Used watercolour pencils for these, in attempt to play with the unfamiliar looser feel of brush and paint, while still managing to control finer details with the far more familiar pencils. I did several base washes for the background texture and used pencil on the final layers for the bitsy bits. Discovered that the quality of the watercolour paper makes a HUGE and wonderful difference too. Learning as I go along.
As for the macarons, I found them in a new stall at our Friday morning market. Such lovely vibrant colours. Had to buy them! Especially as they were obviously home-made and thus wobbly, wonky, slightly squished with bits falling off ... thus quite perfect as far as I was concerned.
My problem once I've finished any drawing is the design part of the whole process. As I have no formal training whatsoever, I find it truly difficult to figure out how to present my drawings so that they look appealing on the products posted for sale at the online stores. It's tough and sometimes takes far too long as I fiddle around with ideas. I normally end up uploading two designs: one of the drawing exactly as it is against a white background, boring but safe; and two, with whatever background I end up with -- here's what I did with these macarons:
Not quite sure how well that works as I've been looking at it far too long and thus have lost all sense of judgement. Just plain lost all sense, really. Wish I could take some courses in basic design. Am exhausted now as I've been working pretty much non-stop for weeks. My nose has drawn blood from the grind-stone. I've a drawing in progress (faithful pencils again) that I shall complete slowly, but I may go back to doodling for a bit to give my fuzzy brain cell a chance to re-energise. Cheers.
5 Macarons and 5 Macarons stripes gifts and cards at Floating Lemons at Zazzle.
Now Playing -
I Will Survive by The Puppini Sisters
The other night, at 3am, while I was straining to concentrate on my PTCB studies, I decided that I needed a cookie. But not just any cookie. I needed the motivation that comes from a hot, crispy-chewy-scrumptious cookie that can only come from cooking the thing yourself. So I hopped over to AllRecipes and found a basic
Kerry of Picture Books and Pirouettes recently awarded me The Irresistibly Sweet Blog Award. Thankyou Kerry!
Recipients of this award are encouraged to:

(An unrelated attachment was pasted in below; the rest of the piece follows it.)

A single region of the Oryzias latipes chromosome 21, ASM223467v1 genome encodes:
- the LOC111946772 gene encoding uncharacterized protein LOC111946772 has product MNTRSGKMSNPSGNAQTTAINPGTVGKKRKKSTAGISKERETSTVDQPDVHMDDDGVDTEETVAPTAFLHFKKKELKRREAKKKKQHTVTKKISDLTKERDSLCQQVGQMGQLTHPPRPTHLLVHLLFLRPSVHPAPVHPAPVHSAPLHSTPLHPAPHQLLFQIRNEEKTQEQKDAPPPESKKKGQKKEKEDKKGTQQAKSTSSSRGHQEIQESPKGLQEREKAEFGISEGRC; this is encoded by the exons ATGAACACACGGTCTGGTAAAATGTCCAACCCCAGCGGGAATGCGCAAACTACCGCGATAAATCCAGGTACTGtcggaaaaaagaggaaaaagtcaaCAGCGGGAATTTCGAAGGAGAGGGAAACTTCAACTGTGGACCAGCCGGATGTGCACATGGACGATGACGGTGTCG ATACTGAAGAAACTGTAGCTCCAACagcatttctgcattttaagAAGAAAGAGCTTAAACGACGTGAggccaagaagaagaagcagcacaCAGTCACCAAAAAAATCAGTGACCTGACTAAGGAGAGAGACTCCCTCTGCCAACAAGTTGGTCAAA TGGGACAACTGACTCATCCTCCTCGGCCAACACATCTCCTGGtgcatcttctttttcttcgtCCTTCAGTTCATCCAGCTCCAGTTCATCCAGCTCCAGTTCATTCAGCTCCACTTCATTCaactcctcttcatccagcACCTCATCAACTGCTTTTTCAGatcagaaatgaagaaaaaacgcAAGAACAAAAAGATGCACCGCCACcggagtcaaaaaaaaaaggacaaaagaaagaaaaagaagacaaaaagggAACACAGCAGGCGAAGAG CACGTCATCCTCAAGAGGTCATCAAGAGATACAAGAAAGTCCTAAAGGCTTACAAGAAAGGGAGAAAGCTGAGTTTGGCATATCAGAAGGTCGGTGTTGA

Thank and link to the person who nominated you.
Share seven random facts about yourself.
Pass the award along to 15 deserving blog buddies.
Contact those buddies to congratulate them.
It’s not so long since I shared some random facts about me, so instead I’m going to share seven books about sweetness and baking that I love and think you’ll enjoy:
Baker Cat by Posy Simmonds
Cake Girl by David Lucas
Biscuit Bear by Mini Grey
Yum Yum! by Mara Bergman and Nick Maland
Who Made This Cake? by Chihiro Nakagawa and Junji Koyose
The Donut Chef by Bob Staake
Sweets by Sylvia van Ommen
Photo: Terren in Virginia
And here are some very lovely, inspiration blogs that I really appreciate, and hope you’ll explore too:
jama rattigan’s alphabet soup
Kat Cooks the Books
Reading, Writing and Recipes
Storytelling, cooking and kids!
Children’s Books for Grown Ups – look out for Natasha’s Bookish Bites!
The Tea Box
Thank you Kerry once again for the award, and for the opportunity to share some sweet book suggestions and super blogs!
Temptation is difficult to resist, especially when I'm tempted by such attractive morsels like the macaroons above, so brightly coloured and scrumptious looking. Fortunately I find them far too sweet for my taste and am happy to admire the way they look, draw them and leave them for others to enjoy.
I'm finally moved into my new quarters and hope that in a few months this will become my permanent home. Fingers crossed. In the meantime I am so loving being here and the settling down process is being helped along by the presence of a good friend, good food and beautiful surroundings. It's taken time away from blogging, commenting, getting inspired visiting other sites and, most important, drawing! But I refuse to get stressed over it as I know that soon enough it will be winter and I will have tons of time to concentrate on art and work.
Macaroons Card at zazzle
I've become horribly addicted to these chocolate dipped peanut brittle snacks. Delicious. Had to give the last lot of them away to a friend before I turned into one!
Happy 2009 to everyone!
Peanut Brittle Card at Zazzle
The Blue Mint
oil on gessoed ragboard, 2.5 x 3.5 inches, 2010
My grandfather used to keep a stash of these in his pockets.
Little Gold Sweet, oil on canvas, 2.5 x 3.5 inches, 2010
A week ago, Ryan at POM Wonderful offered to send me a case of pomegranate juice to welcome me back to blogging; how could I say no?
After receiving the shipment, I immediately began to think of ways to incorporate those antioxidant filled juices into my diet. Aside from the obvious option of drinking the pom juice, I wanted to create something that I knew my family would enjoy.
I went to something foolproof: I made ice cream. And it’s okay, that I’m feeding my family ice cream, because it’s got antioxidants, right?
Pomegranate Ice Cream
- 1 cup pomegranate juice
- 1/4 cup lemon juice
- 1 1/2 cups powdered sugar
- 2 1/4 cups cream
- Combined pomegranate juice and lemon juice.
- Add sugar to liquids and whisk until dissolved.
- Add cream.
- Whisk until soft peaks form.
- Freeze for at least for hours (or overnight).